The fungus Sclerotinia sclerotiorum causes white mold, thriving in cool, damp environments. The soybeans have a gray-green appearance from the field’s edge.
Here are seven suggestions for preventing and controlling soybean white mold:
1. Select a variety that is resistant to white mold
The most effective way to deal with white mold is to choose a type. Consider the benefits and drawbacks of using the latest trait varieties if your fields have a history of white mold.
Use a soybean variety that you’ve been planting for several years and know does well against white mold in your most vulnerable fields. Keep newer traits on the ground without a history of white mold, at least until their performance has been proven.
2. Keep crop rotation in mind
If you had soybeans planted last year, you’d most likely rotate them to corn or wheat this year to avoid white mold. However, if you had white mold in soybean fields in 2018, switched to corn in 2019, and then back to soybeans in 2019, the sclerotia bodies that caused the white mold are still in the soil.
If the weather is cool, cloudy, wet, and humid in July and August, the disease will thrive.
3. Keep an eye on fields with a lot of fertility
White mold thrives in tall, bushy, canopied, high-yielding soybean plants because they attract more moisture.
Integrate alternative control strategies to fight white mold, such as fungicide treatment, if you have fields with many manure records and high fertility stages in your soil tests — especially phosphorus. Don’t skimp on the fertilizer.
4. Apply the fungicide at the right time
Apothecia, which resemble tiny mushrooms and release spores, sprout from Sclerotia bodies. White mold is almost always caused by spores infecting a soybean plant through a dead flower that has been pollinated but has not yet formed a pod.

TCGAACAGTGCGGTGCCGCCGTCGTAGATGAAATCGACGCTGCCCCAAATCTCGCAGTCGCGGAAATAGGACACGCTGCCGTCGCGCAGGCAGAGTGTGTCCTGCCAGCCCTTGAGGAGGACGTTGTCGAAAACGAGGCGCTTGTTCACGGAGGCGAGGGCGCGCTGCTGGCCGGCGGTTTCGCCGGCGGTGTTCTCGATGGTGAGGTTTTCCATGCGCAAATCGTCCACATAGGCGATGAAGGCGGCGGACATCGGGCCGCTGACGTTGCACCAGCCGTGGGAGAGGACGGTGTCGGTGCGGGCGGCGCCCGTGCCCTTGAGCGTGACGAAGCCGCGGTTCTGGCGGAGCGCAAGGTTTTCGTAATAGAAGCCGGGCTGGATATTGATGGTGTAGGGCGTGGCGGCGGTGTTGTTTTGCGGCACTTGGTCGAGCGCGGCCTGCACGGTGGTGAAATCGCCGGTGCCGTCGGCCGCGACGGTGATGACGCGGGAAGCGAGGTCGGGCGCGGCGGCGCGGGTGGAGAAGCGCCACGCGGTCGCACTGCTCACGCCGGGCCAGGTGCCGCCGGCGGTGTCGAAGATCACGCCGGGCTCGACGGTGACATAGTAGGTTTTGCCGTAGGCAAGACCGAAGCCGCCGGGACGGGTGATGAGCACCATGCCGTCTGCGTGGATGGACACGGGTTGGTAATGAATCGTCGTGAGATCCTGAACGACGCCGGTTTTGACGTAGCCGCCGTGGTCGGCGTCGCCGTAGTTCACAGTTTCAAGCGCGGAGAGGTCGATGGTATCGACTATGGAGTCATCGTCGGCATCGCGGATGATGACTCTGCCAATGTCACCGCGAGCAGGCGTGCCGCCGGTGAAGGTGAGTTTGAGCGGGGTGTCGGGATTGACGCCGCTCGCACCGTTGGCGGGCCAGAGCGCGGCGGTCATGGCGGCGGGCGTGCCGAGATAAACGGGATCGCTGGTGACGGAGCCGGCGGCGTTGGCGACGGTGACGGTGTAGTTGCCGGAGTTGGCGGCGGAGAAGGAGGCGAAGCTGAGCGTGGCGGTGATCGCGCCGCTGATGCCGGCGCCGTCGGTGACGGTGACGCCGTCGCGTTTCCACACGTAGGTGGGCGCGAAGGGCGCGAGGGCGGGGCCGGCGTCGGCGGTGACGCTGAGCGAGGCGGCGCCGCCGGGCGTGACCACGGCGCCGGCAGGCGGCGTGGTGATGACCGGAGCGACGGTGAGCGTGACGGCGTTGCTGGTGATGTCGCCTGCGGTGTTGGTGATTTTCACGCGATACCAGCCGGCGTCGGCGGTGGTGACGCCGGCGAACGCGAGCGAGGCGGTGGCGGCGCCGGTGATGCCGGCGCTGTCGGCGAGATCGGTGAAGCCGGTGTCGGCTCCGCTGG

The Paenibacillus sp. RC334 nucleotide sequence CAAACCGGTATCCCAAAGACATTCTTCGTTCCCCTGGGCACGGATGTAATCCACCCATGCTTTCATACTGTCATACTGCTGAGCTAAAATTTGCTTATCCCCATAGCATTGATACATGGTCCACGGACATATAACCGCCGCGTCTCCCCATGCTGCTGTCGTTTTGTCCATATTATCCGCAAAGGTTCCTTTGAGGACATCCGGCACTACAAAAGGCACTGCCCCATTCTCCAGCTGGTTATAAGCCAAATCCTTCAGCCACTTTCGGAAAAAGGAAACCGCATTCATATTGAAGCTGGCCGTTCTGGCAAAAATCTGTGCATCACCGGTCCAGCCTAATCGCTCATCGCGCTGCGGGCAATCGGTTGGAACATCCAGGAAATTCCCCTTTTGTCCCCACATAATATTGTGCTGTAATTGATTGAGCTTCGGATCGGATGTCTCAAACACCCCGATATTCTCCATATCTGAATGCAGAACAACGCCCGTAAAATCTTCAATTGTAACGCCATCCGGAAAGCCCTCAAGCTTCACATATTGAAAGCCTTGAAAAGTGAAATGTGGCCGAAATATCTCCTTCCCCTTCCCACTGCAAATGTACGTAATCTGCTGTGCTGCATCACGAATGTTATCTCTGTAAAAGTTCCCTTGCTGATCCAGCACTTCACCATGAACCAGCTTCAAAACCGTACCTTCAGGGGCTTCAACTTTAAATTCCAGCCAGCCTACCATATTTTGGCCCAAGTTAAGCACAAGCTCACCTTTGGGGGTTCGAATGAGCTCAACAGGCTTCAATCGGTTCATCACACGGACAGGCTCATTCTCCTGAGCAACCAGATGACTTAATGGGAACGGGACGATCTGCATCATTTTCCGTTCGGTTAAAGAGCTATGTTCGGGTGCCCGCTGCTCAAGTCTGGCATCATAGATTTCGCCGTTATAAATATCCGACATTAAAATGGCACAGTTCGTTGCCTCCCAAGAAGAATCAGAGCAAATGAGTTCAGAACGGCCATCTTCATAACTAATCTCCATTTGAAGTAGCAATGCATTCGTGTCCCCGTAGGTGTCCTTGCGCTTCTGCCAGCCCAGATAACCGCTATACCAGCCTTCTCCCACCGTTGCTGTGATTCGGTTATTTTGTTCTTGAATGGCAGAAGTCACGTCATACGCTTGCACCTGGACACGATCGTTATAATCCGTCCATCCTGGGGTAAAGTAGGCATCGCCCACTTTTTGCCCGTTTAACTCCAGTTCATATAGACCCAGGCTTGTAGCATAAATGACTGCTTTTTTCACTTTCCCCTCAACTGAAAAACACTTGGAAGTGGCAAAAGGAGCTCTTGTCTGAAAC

It’s best to apply a fungicide when you start seeing flowers on your soybean plants, especially before those flowers begin to die. This usually happens in early July, about halfway through the R1 growth stage (flowering initiation) and before the R2 growth stage (full flowering).
5. Take the initiative
White mold is difficult to control because you must make management decisions about it a month to two months before noticing any signs or symptoms. It’s nearly impossible to find apothecia. They’re small and have a short lifespan.
To stay ahead of the disease, you must use the percentage of flowering plants or the calendar date. It’s too late to stop white mold from growing on soybean plant stems when you notice it.
6. Don’t count on a seed treatment to solve your white mold issue
While some seed treatments may help control white mold, they aren’t as effective as foliar-applied fungicides at preventing the disease. Both can be employed as part of a white mold management program.
7. Understand the herbicide’s potential
If used at the start of flowering, specific Group 14 herbicides and protoporphyrinogen oxidase (PPO) inhibitors can stimulate the systemic acquired resistance (SAR) mode of action, which can help reduce white mold damage.
Remember that a Group 14 herbicide “burns” the soybean plant, causing it to respond with white mold. Although you may lose some top-end yield, this is an effective treatment if you do get white mold in your fields.
Discuss your soybeans’ best white mold management strategy with your trusted advisor.